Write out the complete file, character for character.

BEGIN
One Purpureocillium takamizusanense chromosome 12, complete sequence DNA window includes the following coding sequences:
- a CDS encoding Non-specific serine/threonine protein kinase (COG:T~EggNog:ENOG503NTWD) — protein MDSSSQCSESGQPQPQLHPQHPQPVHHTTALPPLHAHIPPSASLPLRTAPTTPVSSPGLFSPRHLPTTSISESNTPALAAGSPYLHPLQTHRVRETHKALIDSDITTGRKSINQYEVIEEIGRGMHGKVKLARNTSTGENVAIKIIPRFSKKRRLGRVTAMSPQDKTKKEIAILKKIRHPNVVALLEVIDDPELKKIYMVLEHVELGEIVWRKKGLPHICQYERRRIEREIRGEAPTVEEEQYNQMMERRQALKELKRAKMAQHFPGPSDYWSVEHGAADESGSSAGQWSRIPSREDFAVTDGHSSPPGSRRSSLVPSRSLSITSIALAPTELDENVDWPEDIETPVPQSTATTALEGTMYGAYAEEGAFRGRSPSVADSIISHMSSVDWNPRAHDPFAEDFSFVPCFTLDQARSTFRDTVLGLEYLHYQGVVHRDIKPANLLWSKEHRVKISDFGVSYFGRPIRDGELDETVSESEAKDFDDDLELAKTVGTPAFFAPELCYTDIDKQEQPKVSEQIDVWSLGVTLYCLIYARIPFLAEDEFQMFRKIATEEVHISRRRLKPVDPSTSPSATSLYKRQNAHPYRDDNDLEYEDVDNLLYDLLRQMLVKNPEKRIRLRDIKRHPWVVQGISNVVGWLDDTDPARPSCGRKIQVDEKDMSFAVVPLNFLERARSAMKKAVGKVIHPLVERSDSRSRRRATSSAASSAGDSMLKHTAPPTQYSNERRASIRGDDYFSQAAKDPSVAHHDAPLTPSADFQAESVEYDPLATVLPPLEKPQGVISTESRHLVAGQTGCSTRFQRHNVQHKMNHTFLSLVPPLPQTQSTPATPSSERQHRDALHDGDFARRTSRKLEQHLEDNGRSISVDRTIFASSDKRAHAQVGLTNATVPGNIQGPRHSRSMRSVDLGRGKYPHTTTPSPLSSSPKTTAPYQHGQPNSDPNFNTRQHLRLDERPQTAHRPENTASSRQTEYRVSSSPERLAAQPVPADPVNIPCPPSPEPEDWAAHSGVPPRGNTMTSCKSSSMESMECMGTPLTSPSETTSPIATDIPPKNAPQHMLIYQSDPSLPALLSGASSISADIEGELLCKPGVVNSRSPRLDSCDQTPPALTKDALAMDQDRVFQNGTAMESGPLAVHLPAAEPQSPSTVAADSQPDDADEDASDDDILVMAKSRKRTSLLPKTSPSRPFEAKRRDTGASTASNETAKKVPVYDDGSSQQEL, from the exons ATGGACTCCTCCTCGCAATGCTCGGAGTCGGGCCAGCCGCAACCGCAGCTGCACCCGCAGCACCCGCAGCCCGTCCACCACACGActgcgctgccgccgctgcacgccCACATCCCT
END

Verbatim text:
One Purpureocillium takamizusanense chromosome 12, complete sequence DNA window includes the following coding sequences:
- a CDS encoding Non-specific serine/threonine protein kinase (COG:T~EggNog:ENOG503NTWD) — protein MDSSSQCSESGQPQPQLHPQHPQPVHHTTALPPLHAHIPPSASLPLRTAPTTPVSSPGLFSPRHLPTTSISESNTPALAAGSPYLHPLQTHRVRETHKALIDSDITTGRKSINQYEVIEEIGRGMHGKVKLARNTSTGENVAIKIIPRFSKKRRLGRVTAMSPQDKTKKEIAILKKIRHPNVVALLEVIDDPELKKIYMVLEHVELGEIVWRKKGLPHICQYERRRIEREIRGEAPTVEEEQYNQMMERRQALKELKRAKMAQHFPGPSDYWSVEHGAADESGSSAGQWSRIPSREDFAVTDGHSSPPGSRRSSLVPSRSLSITSIALAPTELDENVDWPEDIETPVPQSTATTALEGTMYGAYAEEGAFRGRSPSVADSIISHMSSVDWNPRAHDPFAEDFSFVPCFTLDQARSTFRDTVLGLEYLHYQGVVHRDIKPANLLWSKEHRVKISDFGVSYFGRPIRDGELDETVSESEAKDFDDDLELAKTVGTPAFFAPELCYTDIDKQEQPKVSEQIDVWSLGVTLYCLIYARIPFLAEDEFQMFRKIATEEVHISRRRLKPVDPSTSPSATSLYKRQNAHPYRDDNDLEYEDVDNLLYDLLRQMLVKNPEKRIRLRDIKRHPWVVQGISNVVGWLDDTDPARPSCGRKIQVDEKDMSFAVVPLNFLERARSAMKKAVGKVIHPLVERSDSRSRRRATSSAASSAGDSMLKHTAPPTQYSNERRASIRGDDYFSQAAKDPSVAHHDAPLTPSADFQAESVEYDPLATVLPPLEKPQGVISTESRHLVAGQTGCSTRFQRHNVQHKMNHTFLSLVPPLPQTQSTPATPSSERQHRDALHDGDFARRTSRKLEQHLEDNGRSISVDRTIFASSDKRAHAQVGLTNATVPGNIQGPRHSRSMRSVDLGRGKYPHTTTPSPLSSSPKTTAPYQHGQPNSDPNFNTRQHLRLDERPQTAHRPENTASSRQTEYRVSSSPERLAAQPVPADPVNIPCPPSPEPEDWAAHSGVPPRGNTMTSCKSSSMESMECMGTPLTSPSETTSPIATDIPPKNAPQHMLIYQSDPSLPALLSGASSISADIEGELLCKPGVVNSRSPRLDSCDQTPPALTKDALAMDQDRVFQNGTAMESGPLAVHLPAAEPQSPSTVAADSQPDDADEDASDDDILVMAKSRKRTSLLPKTSPSRPFEAKRRDTGASTASNETAKKVPVYDDGSSQQEL, from the exons ATGGACTCCTCCTCGCAATGCTCGGAGTCGGGCCAGCCGCAACCGCAGCTGCACCCGCAGCACCCGCAGCCCGTCCACCACACGActgcgctgccgccgctgcacgccCACATCCCT